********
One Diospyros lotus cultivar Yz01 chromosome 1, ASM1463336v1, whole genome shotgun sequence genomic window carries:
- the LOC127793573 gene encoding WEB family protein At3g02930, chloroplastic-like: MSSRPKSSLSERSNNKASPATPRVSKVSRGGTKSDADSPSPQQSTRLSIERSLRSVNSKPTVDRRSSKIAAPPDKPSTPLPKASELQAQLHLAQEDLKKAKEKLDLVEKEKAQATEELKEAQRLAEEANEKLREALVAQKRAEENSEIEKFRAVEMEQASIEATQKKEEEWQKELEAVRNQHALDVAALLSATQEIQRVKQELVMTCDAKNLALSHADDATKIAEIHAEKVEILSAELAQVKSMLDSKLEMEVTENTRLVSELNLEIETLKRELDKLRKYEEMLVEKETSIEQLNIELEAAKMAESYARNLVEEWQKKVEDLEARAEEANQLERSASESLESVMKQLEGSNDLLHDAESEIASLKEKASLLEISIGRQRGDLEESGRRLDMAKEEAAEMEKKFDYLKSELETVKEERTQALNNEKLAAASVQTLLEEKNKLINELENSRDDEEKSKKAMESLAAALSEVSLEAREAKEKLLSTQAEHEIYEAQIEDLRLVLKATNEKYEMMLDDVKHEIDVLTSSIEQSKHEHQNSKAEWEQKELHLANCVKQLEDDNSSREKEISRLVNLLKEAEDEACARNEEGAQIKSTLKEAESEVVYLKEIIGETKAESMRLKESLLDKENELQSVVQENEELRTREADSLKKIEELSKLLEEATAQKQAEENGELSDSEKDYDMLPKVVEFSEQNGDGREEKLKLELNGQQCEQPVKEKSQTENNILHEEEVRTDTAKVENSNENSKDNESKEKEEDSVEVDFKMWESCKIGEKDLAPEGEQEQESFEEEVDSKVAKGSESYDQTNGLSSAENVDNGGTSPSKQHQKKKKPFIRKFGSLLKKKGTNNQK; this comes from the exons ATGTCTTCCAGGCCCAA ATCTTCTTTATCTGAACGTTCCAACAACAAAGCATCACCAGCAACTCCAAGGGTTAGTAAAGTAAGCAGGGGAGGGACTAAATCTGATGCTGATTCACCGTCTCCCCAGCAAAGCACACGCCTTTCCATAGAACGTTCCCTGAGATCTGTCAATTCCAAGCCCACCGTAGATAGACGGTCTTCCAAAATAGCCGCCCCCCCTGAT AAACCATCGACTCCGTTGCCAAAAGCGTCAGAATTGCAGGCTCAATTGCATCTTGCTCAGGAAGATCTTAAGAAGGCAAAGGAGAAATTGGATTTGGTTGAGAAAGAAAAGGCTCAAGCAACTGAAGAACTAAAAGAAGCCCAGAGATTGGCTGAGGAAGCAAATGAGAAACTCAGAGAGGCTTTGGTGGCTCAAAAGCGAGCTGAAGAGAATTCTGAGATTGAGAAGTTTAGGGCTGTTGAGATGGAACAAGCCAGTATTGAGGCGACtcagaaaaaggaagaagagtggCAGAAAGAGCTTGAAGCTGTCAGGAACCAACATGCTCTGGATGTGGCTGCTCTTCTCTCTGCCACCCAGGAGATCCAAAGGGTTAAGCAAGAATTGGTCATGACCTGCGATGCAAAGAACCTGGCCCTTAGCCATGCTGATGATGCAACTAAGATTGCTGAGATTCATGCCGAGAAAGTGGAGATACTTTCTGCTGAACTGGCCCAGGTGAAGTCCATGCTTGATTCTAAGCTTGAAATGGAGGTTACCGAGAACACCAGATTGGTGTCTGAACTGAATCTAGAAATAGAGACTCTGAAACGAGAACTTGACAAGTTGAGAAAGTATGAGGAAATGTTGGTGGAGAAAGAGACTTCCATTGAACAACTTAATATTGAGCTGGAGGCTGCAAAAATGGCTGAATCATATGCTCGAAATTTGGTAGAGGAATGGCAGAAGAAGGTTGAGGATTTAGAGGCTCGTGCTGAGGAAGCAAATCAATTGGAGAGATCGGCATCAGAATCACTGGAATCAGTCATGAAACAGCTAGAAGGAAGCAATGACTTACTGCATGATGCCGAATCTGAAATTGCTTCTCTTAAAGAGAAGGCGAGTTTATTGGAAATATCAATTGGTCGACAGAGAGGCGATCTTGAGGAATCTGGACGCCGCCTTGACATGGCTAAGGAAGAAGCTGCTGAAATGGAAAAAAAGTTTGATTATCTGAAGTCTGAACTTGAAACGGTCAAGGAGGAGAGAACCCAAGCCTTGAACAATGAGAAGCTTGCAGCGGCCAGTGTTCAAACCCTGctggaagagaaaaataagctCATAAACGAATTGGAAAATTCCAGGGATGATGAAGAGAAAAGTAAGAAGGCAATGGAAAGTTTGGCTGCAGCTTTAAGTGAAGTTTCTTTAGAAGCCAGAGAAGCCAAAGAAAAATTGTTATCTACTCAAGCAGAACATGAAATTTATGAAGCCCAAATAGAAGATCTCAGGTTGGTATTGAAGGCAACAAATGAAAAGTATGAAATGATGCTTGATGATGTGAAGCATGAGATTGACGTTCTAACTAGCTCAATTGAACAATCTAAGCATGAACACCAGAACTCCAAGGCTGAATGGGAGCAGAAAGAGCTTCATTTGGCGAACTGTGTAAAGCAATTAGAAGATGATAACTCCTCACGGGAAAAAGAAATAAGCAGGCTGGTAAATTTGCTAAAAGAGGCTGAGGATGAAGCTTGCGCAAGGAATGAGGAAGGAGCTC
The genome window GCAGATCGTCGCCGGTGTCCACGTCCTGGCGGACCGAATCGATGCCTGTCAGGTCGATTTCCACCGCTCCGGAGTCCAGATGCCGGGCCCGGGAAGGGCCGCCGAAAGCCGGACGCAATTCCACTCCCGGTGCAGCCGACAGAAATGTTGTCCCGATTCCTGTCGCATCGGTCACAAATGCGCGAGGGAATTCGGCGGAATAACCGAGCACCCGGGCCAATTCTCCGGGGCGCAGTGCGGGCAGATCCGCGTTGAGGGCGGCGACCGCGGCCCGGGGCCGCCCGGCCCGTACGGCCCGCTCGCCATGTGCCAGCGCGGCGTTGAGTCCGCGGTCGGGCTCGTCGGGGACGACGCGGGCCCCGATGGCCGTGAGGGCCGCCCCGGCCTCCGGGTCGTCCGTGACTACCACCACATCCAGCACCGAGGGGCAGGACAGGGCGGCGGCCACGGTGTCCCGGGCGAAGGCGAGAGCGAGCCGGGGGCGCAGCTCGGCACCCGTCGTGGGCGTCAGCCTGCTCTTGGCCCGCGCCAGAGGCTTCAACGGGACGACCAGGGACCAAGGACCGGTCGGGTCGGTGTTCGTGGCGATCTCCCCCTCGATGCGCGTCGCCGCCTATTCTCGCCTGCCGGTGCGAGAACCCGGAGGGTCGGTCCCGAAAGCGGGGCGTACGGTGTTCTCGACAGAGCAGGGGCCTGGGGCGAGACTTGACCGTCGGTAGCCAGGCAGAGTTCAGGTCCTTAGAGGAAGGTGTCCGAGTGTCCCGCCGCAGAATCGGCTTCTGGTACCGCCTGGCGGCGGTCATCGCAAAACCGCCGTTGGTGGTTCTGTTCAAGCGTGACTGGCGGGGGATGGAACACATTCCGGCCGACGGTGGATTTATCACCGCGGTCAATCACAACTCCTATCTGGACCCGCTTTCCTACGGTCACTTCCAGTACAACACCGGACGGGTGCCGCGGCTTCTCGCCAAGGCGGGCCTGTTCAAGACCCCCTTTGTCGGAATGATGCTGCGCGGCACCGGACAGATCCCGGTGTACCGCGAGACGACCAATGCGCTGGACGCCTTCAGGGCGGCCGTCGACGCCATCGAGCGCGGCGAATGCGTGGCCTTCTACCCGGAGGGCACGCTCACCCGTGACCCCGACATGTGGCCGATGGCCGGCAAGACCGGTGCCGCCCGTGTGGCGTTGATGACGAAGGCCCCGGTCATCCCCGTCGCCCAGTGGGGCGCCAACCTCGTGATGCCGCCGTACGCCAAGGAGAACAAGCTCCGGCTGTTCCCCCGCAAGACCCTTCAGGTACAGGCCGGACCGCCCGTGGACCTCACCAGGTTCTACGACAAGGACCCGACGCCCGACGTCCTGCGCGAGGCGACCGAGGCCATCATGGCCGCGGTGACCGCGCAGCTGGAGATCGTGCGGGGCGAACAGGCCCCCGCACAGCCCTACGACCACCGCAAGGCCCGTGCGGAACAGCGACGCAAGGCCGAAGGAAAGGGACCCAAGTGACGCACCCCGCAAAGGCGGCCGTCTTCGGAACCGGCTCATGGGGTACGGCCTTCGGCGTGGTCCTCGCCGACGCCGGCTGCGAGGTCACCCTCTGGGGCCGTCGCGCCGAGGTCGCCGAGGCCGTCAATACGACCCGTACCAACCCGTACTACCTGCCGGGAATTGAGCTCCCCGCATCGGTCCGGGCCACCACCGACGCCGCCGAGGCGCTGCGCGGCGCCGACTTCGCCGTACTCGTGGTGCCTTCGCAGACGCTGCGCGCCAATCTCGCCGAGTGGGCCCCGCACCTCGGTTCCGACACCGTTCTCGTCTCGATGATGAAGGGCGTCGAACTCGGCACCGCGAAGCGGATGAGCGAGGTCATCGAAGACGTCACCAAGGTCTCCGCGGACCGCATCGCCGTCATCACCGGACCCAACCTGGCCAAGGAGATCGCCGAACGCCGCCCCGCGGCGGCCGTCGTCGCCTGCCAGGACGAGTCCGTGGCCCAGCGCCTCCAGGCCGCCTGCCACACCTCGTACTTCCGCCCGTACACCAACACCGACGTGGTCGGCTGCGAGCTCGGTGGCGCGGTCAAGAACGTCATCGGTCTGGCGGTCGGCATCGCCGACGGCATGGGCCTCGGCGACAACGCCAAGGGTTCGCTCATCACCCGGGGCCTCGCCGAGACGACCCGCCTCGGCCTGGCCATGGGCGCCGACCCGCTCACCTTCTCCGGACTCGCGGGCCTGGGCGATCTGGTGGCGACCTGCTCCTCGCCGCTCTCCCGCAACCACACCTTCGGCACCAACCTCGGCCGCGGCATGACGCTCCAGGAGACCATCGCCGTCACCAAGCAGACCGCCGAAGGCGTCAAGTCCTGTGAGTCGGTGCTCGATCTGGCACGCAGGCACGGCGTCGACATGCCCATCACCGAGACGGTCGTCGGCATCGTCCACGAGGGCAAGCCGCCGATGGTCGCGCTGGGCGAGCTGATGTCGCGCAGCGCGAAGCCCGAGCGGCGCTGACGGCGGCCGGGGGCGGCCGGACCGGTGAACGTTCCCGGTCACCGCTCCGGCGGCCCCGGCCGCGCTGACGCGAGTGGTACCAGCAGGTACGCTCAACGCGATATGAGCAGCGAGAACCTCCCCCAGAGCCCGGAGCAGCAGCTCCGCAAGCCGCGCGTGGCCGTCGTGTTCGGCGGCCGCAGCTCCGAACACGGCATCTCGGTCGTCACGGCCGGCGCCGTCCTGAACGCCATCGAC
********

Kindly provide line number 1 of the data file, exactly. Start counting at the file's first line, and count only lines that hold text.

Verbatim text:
One Diospyros lotus cultivar Yz01 chromosome 1, ASM1463336v1, whole genome shotgun sequence genomic window carries: